We have seen a number of impressive user made Minecraft models of real life objects and structures in the past, from a meticulous recreation of Apple's headquarters to a model of Jurassic Park from the 1993 Spielberg film, just to name a few. But for the last year or more, computer science PhD student, Christopher Mitchell has been taking the idea to whole new level with his 1:1 scale Minecraft model of Manhattan.

Mitchell began posting about the massive undertaking about a year ago, with images of Minecraft replicas of various Manhattan buildings and landmarks, including the one you see above. With help of some serious processing power, Mitchell is tapping into various databases like Google's 3D Warehouse (among other things) to slowly recreate a blocky replica of the entire island.

In a magazine article Mitchell wrote about the project, he explained the technology he uses to help replicate the various structures of the city, a system he calls "SparseWorld." Mitchell said it uses "orthoimagery, bathyspheric, and elevation data from the USGS EROS service, and 3D buildings from Google's 3D Warehouse." The system basically lays Minecraft blocks over existing virtual structural data taken from the various sources to create the models.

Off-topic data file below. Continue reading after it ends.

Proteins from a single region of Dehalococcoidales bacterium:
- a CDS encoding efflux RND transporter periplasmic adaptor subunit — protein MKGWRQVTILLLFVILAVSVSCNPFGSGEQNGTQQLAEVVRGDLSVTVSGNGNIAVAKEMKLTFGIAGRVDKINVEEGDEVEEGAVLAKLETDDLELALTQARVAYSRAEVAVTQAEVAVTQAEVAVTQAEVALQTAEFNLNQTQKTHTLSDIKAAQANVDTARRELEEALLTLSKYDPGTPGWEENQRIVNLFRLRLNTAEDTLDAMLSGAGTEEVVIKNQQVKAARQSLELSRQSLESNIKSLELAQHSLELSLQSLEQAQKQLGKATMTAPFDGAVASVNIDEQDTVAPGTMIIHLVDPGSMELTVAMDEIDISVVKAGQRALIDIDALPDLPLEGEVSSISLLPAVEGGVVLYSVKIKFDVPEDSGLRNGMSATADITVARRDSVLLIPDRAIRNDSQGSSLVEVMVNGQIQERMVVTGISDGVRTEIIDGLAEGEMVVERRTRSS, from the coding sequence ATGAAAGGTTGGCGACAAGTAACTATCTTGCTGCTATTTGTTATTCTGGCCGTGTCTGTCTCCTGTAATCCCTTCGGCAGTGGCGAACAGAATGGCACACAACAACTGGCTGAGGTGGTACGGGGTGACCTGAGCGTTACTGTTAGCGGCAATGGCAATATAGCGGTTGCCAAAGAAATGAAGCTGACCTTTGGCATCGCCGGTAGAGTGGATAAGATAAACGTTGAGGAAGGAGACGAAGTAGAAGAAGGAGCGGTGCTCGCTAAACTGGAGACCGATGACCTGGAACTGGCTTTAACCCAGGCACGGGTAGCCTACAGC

The issue is that certain structure data either just isn't available or isn't of a good enough quality on Google's 3D Warehouse for him to use. Mitchell said that data from places like Google Earth and Maps as well as possibly Bing and Nokia's former map system Here.com could assist him in finishing the project, but he is yet to find a way around the user license restrictions on these services in order to make them usable.

Mitchell's current SparseWorld generated version of Minecraft Manhattan is currently running at 277 square meters in size with a number of the major landmarks in place. Even though there is still a lot of work to do on the map, the current version requires a 300 core cluster with 200GB of RAM to render.

While generally just something impressive to look at for most of us, there are some interesting implications for how game worlds and things of that nature could be created in the future with SparseWorld-like tech. While many gamers would prefer the artistic touch of, for example, the Rockstar designers, it is an interesting thought that we could see full scale, procedurally generated game (virtual) worlds based on real world places using technology of this nature in the future.